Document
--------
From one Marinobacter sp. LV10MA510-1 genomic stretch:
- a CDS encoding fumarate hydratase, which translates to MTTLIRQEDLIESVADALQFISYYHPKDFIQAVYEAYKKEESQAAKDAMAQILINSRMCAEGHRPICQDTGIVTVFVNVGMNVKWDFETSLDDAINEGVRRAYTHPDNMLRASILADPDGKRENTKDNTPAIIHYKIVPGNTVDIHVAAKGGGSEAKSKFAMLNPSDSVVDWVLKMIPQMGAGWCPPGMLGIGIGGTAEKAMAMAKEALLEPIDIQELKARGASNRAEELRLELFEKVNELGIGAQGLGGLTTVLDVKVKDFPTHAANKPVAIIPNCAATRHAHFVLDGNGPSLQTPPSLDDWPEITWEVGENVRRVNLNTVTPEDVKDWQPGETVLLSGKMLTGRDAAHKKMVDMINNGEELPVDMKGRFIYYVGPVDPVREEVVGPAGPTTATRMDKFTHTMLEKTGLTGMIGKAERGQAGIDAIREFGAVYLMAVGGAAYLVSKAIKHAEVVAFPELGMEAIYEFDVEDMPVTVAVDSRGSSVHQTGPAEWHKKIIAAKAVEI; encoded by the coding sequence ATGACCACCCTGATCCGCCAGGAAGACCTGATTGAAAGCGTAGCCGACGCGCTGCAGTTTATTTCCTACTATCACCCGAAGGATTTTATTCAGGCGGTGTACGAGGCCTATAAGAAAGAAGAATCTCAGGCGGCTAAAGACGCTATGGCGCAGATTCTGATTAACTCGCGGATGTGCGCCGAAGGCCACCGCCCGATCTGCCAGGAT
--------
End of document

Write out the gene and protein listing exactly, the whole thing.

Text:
From one Marinobacter sp. LV10MA510-1 genomic stretch:
- a CDS encoding fumarate hydratase, which translates to MTTLIRQEDLIESVADALQFISYYHPKDFIQAVYEAYKKEESQAAKDAMAQILINSRMCAEGHRPICQDTGIVTVFVNVGMNVKWDFETSLDDAINEGVRRAYTHPDNMLRASILADPDGKRENTKDNTPAIIHYKIVPGNTVDIHVAAKGGGSEAKSKFAMLNPSDSVVDWVLKMIPQMGAGWCPPGMLGIGIGGTAEKAMAMAKEALLEPIDIQELKARGASNRAEELRLELFEKVNELGIGAQGLGGLTTVLDVKVKDFPTHAANKPVAIIPNCAATRHAHFVLDGNGPSLQTPPSLDDWPEITWEVGENVRRVNLNTVTPEDVKDWQPGETVLLSGKMLTGRDAAHKKMVDMINNGEELPVDMKGRFIYYVGPVDPVREEVVGPAGPTTATRMDKFTHTMLEKTGLTGMIGKAERGQAGIDAIREFGAVYLMAVGGAAYLVSKAIKHAEVVAFPELGMEAIYEFDVEDMPVTVAVDSRGSSVHQTGPAEWHKKIIAAKAVEI; encoded by the coding sequence ATGACCACCCTGATCCGCCAGGAAGACCTGATTGAAAGCGTAGCCGACGCGCTGCAGTTTATTTCCTACTATCACCCGAAGGATTTTATTCAGGCGGTGTACGAGGCCTATAAGAAAGAAGAATCTCAGGCGGCTAAAGACGCTATGGCGCAGATTCTGATTAACTCGCGGATGTGCGCCGAAGGCCACCGCCCGATCTGCCAGGAT